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Thursday, June 26, 2008

Comments

Margaret

They say that you remember everything, it's just retrieval that's the problem. So, if this guy has heard English or watched it, he would have absorbed way more than he thought he knew. Amazing story. Would your book (below) be a good Book Club read? It sounds like it.

tinker

That is amazing! Not sure it's worth the head trauma though. Maybe it will give some scientists some ideas about how to do that, without the concussion.

shawn

That is really cool! I remember years ago when my friends and i would talk to each other in our fake language ... we all secretly wished someone would recognize what we we were saying. We had hoped our brains had actually retrieved memory of perhaps another life when we lived on foreign soil. But it never happened. Probably on both accounts.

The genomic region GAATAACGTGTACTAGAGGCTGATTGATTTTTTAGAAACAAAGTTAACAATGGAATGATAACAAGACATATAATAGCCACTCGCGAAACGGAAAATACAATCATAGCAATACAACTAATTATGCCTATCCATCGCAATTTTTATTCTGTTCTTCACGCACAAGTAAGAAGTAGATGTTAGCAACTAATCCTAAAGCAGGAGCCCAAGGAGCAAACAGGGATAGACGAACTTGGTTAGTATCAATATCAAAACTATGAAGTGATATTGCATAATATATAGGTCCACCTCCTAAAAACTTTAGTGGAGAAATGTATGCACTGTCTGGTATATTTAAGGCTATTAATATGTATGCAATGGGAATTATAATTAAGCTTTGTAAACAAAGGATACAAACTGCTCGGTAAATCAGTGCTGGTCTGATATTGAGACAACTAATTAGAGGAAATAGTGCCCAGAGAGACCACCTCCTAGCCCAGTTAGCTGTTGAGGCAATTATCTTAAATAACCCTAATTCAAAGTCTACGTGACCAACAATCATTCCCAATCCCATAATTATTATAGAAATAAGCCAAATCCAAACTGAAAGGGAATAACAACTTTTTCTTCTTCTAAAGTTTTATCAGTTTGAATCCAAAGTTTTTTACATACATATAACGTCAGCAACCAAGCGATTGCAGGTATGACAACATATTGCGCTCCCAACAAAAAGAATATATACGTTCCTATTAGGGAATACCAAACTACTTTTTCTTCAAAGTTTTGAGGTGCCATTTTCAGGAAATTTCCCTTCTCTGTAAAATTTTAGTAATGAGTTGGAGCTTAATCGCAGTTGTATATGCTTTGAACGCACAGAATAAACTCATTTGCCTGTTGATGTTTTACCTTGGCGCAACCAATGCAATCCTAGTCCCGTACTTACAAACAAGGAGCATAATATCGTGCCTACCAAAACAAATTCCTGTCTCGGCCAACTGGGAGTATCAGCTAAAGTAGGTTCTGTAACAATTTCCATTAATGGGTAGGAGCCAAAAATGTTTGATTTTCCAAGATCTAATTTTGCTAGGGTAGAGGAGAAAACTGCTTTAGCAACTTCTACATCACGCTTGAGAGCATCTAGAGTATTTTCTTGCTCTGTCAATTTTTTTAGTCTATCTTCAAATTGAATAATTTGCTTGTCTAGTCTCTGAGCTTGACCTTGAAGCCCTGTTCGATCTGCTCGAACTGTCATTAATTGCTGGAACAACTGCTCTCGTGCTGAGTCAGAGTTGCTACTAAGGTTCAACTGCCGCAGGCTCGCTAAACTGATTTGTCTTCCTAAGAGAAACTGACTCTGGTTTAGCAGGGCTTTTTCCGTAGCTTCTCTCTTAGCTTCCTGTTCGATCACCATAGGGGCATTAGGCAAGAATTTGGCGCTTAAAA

Arlene

I'm by no means an expert in language acquisition, but I've come across similar stories while reading about it. Specifically, there was a study done on stroke victims who were bilingual but learned the second language after learning the first. When you learn a second language this way, it is stored in a different part of the brain than the first language. In some cases where the part of the brain containing the first language was destroyed, the patients were actually able to communicate in the second language, which was stored in another area of the brain. I think language and the brain is fascinating.

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